Apr 23, 2010

Viaducto de Segovia and her dark souls

Viaducto de Segovia I
Viaducto de Segovia II
Viaducto de Segovia III
Viaducto de Segovia crosses Calle de Segovia and is a part of Calle Bailen.

The original wood and iron viaduct was constructed in 1874 in order to create a major thoroughfare that linked the Royal Palace and the Basilica San Francisco el Grande. It was rebuilt in concrete in 1934 by Ferrero, Aracil and Aldaz. In 1942, after the Spanish Civil War, the viaduct was once again rebuilt due to its terrible state of deterioration.

According to Madrid occult stories, suicides began showing up in the newspapers shortly after the construction of this viaduct. Authorities tried to prevent this rash of suicides by putting up a mesh so that people couldn't jump, but unfortunately, despite their best efforts, people still found ways to do themselves in. There are legends of ghosts wandering around and some say these tragic souls can still be heard wailing and crying.

To this day, suicides and accidents continue to haunt this bridge. Some deaths are due to recklessness, others because of drunkenness, and yet others jump willing, unable to assuage the great darkness that consumes their soul.

All photography by Shehani Kay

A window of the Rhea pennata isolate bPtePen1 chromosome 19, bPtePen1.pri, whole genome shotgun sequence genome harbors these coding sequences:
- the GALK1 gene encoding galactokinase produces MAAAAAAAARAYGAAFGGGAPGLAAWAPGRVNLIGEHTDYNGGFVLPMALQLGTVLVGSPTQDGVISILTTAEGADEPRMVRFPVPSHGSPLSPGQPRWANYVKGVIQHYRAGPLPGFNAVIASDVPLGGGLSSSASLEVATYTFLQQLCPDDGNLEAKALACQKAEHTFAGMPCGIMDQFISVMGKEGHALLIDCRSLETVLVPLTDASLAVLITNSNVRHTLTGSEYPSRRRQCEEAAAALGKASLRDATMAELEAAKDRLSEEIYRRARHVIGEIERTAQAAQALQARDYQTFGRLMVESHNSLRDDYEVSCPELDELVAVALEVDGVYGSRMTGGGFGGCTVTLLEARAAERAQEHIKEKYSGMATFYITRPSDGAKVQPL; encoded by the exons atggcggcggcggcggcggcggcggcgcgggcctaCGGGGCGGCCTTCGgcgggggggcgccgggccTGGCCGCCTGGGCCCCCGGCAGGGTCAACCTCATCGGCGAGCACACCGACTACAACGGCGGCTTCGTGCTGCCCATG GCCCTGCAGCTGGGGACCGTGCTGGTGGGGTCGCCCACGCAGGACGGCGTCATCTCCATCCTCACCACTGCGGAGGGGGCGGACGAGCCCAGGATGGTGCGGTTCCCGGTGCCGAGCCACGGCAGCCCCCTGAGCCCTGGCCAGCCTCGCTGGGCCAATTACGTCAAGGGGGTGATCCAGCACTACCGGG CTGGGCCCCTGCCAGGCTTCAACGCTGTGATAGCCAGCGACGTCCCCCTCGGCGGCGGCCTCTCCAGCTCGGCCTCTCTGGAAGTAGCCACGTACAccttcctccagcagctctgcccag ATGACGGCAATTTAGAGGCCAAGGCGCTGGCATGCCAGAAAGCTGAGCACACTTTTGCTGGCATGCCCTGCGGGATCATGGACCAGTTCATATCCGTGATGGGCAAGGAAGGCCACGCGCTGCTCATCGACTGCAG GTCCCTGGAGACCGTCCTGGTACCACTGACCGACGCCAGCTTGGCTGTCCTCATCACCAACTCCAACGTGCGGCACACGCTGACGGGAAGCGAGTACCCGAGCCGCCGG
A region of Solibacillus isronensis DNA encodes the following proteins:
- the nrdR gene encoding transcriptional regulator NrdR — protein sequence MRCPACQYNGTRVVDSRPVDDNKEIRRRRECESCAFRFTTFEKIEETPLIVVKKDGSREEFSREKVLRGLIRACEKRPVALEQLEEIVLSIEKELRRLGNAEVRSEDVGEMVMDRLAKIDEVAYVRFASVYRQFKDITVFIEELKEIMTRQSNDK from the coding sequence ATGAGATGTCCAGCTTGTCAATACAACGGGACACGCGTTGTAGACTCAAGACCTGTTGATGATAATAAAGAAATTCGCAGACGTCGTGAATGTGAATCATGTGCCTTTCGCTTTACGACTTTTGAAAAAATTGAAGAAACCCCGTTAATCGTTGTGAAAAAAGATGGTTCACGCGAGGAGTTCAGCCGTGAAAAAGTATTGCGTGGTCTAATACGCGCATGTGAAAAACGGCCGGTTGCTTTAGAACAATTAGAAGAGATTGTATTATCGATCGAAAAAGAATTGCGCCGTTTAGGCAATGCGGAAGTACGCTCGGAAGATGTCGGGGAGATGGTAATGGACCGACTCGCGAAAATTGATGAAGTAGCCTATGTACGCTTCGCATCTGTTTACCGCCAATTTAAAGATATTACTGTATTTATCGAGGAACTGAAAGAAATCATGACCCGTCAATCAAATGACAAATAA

Anonymous said...

Thanks for this post. I feel really drawn to the 'suicide' bridge, though I'm not really sure why. It brings up conflicting emotions with its homeless dwellers, great views, greenery and cool minimalist glass partitions keeping us from leaning on its handrails while taking in the views.

Has to be said, they must have built it like crap in 1934 if it was buggered by 1942. Maybe it was damaged during the civil war. Explains the ugliness factor though.

I like commenting on your posts, it makes up for my inability to sit down and write stuff for my blog.

Shehani said...

yes, the plexiglass is certainly prohibitive for over-leaning.

And in defense of the architects of the 30s version,
I believe that since it was a Republican project, it was likely neglected and probably damaged during the war.

I enjoy reading your comments on my blog. Thanks for interacting with me :) But as for posting on your own blog, hombre, venga ya!

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